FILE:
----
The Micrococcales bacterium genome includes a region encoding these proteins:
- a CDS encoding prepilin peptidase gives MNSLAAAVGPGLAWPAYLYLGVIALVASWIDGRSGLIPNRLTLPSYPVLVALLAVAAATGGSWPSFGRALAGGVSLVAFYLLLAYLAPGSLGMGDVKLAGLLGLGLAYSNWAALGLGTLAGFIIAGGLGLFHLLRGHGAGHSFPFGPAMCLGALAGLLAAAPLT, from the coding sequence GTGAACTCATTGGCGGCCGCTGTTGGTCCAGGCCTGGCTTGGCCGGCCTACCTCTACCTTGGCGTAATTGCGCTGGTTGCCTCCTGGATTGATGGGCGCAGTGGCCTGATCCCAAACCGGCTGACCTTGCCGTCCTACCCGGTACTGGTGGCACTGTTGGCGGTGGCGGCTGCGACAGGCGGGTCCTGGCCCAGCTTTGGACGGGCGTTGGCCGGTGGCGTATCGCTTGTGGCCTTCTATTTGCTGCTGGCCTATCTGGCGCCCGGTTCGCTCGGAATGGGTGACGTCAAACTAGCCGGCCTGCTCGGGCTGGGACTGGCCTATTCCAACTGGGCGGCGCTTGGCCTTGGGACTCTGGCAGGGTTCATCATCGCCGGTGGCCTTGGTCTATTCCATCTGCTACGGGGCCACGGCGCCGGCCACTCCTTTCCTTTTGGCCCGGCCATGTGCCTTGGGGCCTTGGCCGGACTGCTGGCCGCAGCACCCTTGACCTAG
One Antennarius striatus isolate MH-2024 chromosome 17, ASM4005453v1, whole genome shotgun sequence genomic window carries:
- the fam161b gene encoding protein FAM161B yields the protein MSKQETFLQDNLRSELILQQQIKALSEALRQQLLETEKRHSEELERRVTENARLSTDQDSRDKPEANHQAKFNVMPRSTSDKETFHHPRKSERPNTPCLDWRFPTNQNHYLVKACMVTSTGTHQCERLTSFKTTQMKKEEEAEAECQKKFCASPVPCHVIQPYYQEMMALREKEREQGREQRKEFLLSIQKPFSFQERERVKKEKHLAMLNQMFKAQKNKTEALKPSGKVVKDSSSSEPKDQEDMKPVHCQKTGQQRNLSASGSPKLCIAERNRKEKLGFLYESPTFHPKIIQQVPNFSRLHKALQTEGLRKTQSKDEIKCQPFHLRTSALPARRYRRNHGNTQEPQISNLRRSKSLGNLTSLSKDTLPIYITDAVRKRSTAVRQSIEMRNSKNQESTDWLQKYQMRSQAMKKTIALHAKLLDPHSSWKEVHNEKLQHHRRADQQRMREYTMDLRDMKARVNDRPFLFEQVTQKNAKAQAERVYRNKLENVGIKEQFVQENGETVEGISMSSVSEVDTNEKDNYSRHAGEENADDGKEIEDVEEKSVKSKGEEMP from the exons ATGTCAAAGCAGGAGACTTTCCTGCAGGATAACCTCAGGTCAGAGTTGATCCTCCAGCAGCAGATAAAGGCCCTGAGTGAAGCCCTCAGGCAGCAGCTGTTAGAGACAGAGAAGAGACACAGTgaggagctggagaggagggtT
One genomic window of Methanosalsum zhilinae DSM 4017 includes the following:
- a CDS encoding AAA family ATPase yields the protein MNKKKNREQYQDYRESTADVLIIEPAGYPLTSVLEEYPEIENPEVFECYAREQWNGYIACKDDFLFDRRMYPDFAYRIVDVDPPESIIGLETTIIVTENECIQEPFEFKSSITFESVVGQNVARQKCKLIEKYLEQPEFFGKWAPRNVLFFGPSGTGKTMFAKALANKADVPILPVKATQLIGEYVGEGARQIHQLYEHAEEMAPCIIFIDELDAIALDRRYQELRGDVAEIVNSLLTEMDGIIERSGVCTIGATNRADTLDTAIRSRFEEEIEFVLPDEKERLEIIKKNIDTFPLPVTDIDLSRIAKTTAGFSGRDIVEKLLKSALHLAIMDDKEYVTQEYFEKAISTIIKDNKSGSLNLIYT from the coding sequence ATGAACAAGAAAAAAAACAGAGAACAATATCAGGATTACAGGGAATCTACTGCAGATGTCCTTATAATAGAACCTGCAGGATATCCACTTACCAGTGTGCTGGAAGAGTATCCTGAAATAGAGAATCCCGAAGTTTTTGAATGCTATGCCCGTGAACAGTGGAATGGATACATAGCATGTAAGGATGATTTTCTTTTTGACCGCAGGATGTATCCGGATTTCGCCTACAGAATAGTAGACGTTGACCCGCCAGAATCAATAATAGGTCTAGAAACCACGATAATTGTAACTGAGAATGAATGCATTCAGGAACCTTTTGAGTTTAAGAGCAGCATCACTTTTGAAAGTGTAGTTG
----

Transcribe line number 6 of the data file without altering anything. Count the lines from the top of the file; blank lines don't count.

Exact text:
- a CDS encoding AAA family ATPase yields the protein MNKKKNREQYQDYRESTADVLIIEPAGYPLTSVLEEYPEIENPEVFECYAREQWNGYIACKDDFLFDRRMYPDFAYRIVDVDPPESIIGLETTIIVTENECIQEPFEFKSSITFESVVGQNVARQKCKLIEKYLEQPEFFGKWAPRNVLFFGPSGTGKTMFAKALANKADVPILPVKATQLIGEYVGEGARQIHQLYEHAEEMAPCIIFIDELDAIALDRRYQELRGDVAEIVNSLLTEMDGIIERSGVCTIGATNRADTLDTAIRSRFEEEIEFVLPDEKERLEIIKKNIDTFPLPVTDIDLSRIAKTTAGFSGRDIVEKLLKSALHLAIMDDKEYVTQEYFEKAISTIIKDNKSGSLNLIYT from the coding sequence ATGAACAAGAAAAAAAACAGAGAACAATATCAGGATTACAGGGAATCTACTGCAGATGTCCTTATAATAGAACCTGCAGGATATCCACTTACCAGTGTGCTGGAAGAGTATCCTGAAATAGAGAATCCCGAAGTTTTTGAATGCTATGCCCGTGAACAGTGGAATGGATACATAGCATGTAAGGATGATTTTCTTTTTGACCGCAGGATGTATCCGGATTTCGCCTACAGAATAGTAGACGTTGACCCGCCAGAATCAATAATAGGTCTAGAAACCACGATAATTGTAACTGAGAATGAATGCATTCAGGAACCTTTTGAGTTTAAGAGCAGCATCACTTTTGAAAGTGTAGTTG